Breazell v. Permian Trucking & Hot Shot, LLC
ORDER on Damages. Signed by Judge Xavier Rodriguez. (lg1)
UNITED STATES DISTRICT COURT FOR THE
WESTERN DISTRICT OF TEXAS
SAN ANTONIO DIVISION
PERMIAN TRUCKING & HOT SHOT,
LLC d/b/a WILBANKS ENERGY
Civil Action No. 7:15-CV-199-XR
On this date, the Court considered evidence presented by Plaintiff Michael Breazell’s at a
July 6, 2017 hearing held for the purpose of determining the amount of damages to which he is
entitled on his default judgment. After careful consideration, the Court awards Plaintiff damages
in the amount of $274,922.75.
The underlying background of this case is set forth in full detail in the Court’s previous
order granting Plaintiff’s motion for default judgment. Docket no. 21. In short, Plaintiff alleged
that he was employed as a truck driver by Defendant and was discriminated against on the basis
of his race. Defendant failed to answer or otherwise appear and the Court granted Plaintiff
default judgment on his Title VII discrimination and retaliation claims. 1 Because Plaintiff had
not yet presented evidence of his damages, the Court set a hearing to provide him the opportunity
to do so.
The Court denied Plaintiff’s motion for default judgment on his ADA and intentional infliction of
emotional distress claims.
At the hearing, Plaintiff, a lifelong truck driver who holds extensive licenses, explained
that he was employed by Defendant from approximately April 2014 to January 2015. He detailed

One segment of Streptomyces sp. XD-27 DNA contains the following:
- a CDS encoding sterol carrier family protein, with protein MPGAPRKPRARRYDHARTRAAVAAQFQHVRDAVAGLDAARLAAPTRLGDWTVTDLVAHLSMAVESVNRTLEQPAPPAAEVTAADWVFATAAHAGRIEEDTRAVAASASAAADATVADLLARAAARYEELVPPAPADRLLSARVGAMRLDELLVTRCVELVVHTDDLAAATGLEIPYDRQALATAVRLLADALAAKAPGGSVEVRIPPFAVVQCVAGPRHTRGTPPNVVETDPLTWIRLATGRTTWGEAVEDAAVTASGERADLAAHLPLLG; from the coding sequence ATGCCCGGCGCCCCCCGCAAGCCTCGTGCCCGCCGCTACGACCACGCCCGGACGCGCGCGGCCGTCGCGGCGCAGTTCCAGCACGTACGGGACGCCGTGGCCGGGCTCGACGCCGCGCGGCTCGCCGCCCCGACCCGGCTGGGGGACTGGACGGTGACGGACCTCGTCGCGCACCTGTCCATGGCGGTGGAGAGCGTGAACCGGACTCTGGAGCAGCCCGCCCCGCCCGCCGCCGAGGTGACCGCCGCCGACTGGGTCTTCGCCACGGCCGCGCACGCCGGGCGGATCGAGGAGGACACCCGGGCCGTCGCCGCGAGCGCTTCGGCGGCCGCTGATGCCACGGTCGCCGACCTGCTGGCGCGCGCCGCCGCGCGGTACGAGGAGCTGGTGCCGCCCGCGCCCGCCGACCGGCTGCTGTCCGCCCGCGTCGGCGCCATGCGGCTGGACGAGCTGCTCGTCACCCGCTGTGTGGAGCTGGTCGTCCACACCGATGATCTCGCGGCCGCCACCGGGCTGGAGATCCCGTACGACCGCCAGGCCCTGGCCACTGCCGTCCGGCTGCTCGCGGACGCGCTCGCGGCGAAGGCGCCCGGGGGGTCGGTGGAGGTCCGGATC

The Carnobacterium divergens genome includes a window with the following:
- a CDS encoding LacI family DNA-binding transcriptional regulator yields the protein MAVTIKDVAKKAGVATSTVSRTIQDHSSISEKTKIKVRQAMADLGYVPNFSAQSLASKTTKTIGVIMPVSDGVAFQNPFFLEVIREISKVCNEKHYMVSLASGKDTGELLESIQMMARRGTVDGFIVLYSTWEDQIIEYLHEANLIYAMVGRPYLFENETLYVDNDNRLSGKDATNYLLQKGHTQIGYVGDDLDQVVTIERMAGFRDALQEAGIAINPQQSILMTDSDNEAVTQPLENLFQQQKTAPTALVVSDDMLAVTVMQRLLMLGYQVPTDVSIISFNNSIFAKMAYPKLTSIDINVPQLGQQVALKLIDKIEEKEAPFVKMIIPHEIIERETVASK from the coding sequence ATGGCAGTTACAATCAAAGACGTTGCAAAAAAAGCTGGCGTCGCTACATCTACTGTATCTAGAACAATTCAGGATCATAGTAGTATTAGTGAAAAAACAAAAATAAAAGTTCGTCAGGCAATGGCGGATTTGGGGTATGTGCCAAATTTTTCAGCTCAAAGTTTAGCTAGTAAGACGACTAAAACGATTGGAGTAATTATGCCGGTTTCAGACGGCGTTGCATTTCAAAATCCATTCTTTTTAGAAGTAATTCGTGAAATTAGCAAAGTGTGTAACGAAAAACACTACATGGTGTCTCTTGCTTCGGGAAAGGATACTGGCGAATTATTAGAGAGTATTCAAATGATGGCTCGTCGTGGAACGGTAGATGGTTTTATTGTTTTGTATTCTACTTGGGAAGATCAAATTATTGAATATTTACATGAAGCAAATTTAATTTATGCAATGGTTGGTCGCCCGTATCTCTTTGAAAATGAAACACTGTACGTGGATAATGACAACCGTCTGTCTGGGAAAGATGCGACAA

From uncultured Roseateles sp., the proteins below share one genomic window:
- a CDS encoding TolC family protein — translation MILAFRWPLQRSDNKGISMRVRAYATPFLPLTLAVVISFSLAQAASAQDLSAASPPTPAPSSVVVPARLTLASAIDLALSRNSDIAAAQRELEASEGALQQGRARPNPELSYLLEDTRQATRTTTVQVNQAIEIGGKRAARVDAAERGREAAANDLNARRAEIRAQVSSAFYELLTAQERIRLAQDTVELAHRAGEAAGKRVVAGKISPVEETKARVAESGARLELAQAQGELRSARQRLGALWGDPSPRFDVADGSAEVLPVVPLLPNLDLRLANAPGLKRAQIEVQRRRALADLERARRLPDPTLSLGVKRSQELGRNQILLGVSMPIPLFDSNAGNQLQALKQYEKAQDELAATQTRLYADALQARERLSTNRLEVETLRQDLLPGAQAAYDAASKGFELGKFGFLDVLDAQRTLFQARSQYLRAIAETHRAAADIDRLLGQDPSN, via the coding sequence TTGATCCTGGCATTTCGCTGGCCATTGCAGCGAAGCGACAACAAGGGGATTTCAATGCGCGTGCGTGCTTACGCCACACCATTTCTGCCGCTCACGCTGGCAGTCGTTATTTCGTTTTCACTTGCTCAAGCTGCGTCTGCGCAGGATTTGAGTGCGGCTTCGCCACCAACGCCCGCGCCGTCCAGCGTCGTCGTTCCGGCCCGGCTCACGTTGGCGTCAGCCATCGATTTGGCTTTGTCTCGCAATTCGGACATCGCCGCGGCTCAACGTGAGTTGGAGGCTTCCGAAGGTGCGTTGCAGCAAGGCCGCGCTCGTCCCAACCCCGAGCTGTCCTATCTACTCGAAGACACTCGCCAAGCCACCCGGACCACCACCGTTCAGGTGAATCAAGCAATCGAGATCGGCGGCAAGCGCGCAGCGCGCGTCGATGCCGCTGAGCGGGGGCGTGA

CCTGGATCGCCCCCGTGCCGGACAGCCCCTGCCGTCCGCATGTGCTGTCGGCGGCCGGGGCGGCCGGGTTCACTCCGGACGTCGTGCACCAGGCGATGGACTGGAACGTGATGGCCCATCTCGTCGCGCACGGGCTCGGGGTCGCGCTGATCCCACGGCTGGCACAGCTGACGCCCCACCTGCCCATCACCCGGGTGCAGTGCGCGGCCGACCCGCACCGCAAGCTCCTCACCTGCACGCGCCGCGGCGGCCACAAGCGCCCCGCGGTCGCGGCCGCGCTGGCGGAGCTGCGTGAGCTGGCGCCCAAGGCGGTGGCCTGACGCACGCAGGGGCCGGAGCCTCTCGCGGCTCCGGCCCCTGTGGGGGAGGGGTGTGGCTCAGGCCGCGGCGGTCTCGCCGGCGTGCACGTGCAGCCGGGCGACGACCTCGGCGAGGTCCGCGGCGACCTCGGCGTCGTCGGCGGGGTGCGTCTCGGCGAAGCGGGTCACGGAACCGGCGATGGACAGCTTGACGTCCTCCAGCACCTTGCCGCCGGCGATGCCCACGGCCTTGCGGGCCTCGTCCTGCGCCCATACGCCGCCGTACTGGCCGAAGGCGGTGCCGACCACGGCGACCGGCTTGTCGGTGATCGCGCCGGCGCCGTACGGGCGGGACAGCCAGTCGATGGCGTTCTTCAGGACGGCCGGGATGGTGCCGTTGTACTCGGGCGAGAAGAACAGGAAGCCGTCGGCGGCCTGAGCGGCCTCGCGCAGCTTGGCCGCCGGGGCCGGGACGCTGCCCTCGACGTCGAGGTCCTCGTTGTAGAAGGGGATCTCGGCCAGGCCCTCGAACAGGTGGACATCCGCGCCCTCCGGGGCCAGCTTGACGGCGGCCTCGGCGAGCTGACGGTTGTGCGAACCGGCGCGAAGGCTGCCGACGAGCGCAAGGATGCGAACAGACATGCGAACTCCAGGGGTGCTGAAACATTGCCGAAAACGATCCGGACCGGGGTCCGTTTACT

a series of discriminatory incidents at the workplace, most of which he reported to his superiors.
In the early months of his employment with Defendant, Plaintiff, an African American, recalled
two specific incidents in which he was called “the N word” by coworkers. Plaintiff testified that
these incidents, which he reported to his superiors, affected his mental health.
After these initial incidents, on May 29, 2014, Plaintiff was in a serious work-related
accident. Plaintiff was sitting in his truck, which was legally parked, when another driver
collided with him. Plaintiff went to help the other driver, who was gruesomely injured and died
while Plaintiff was helping him.
Plaintiff himself was injured in the accident and missed about a week of work. Defendant
promised to take care of Plaintiff’s medical needs privately (i.e., without Plaintiff filing a
worker’s compensation claim). Defendant pressured Plaintiff to return to work quickly, and
ultimately never followed through on its promise to provide for his medical needs.
After returning to work and in the remaining months of 2014, the discriminatory
incidents continued. Plaintiff recalled at least three or four specific instances of being called “the
N word,” including one directed at him over the company radio. Plaintiff continued to report the
incidents and eventually brought them to Human Resources. Plaintiff testified that the work
environment deteriorated, becoming increasingly uncomfortable and unsatisfying. In addition,
Plaintiff’s truck, which he had “built up,” was taken from him and given to another non-African
American employee. Plaintiff’s job assignments were reduced, and on several occasions he was
called to jobs unnecessarily and given defective equipment. These incidents affected Plaintiff’s
mental health and his coworker’s perception of him.
Throughout the end of 2014, Defendant denied Plaintiff medical treatment for injuries
arising from the truck accident and Plaintiff testified that these denials were due to his race. In
December 2014, Plaintiff made a formal request for worker’s compensation. In January 2015,
Plaintiff, giving up on Defendant’s assurances of providing medical care, used his Veterans
Affairs benefits and secured other medical treatment, which revealed two fractures in his back.